According to new studies, Sepsis kills more than 250,000 Americans each year. That's roughly the same number of people that die because of hospital and medical errors, which are the third leading cause of death behind only heart disease and cancer. Yet Sepsis remains a vague and mostly unknown condition to patients.
Sepsis, which is essentially a body-wide reaction to infection, generally does not present overnight. It typically progresses over a period of time due to a deterioration in the patient's condition, and it is so deadly in part because it it often not recognized early by physicians, nurses and hospital attendants. New York took measures to improve patient care when it amended the Public Health Law to require hospitals to implement sepsis protocols in order to more aggressively identify and treat the condition at an early stage.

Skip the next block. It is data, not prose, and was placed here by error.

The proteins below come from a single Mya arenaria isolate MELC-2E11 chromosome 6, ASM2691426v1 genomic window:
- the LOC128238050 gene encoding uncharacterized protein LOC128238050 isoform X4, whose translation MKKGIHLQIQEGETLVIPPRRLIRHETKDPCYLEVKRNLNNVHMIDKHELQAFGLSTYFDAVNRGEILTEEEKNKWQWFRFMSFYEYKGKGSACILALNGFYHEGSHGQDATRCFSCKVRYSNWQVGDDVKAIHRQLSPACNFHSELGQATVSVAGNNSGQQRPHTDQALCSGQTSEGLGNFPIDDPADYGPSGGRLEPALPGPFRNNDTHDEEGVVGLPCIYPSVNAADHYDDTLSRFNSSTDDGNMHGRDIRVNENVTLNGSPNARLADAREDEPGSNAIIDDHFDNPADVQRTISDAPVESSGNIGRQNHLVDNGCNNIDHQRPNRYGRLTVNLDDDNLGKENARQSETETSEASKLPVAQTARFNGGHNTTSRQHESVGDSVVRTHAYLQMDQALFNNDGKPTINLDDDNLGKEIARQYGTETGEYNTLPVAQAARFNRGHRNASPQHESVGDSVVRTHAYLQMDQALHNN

These early identification and treatment steps are critical because, according to recent reporting, for every hour that is delayed in prescribing antibiotics and implementing treatment, the odds of death increase by 4%. The signs of sepsis, including general signs of infection, shivering, fever, clammy skin, confusion or shortness of breath, are critical to early identification of the condition.
In our practice we commonly see sepsis in cases involving hospital negligence and nursing home negligence. Unfortunately, whether because of lack of staffing, apathy or simply insufficient education, we often see patients who are transferred from nursing homes to primary care facilities (hospitals) at a late stage where sepsis is already present. At this point the patient's condition often leads to death.
Early detection of symptoms of sepsis is critical, and as studies continue to highlight this dangerous condition we hope that it will continue to lead to improvements in patient care.
If you have questions about development of sepsis in the hospital or nursing home setting contact us today.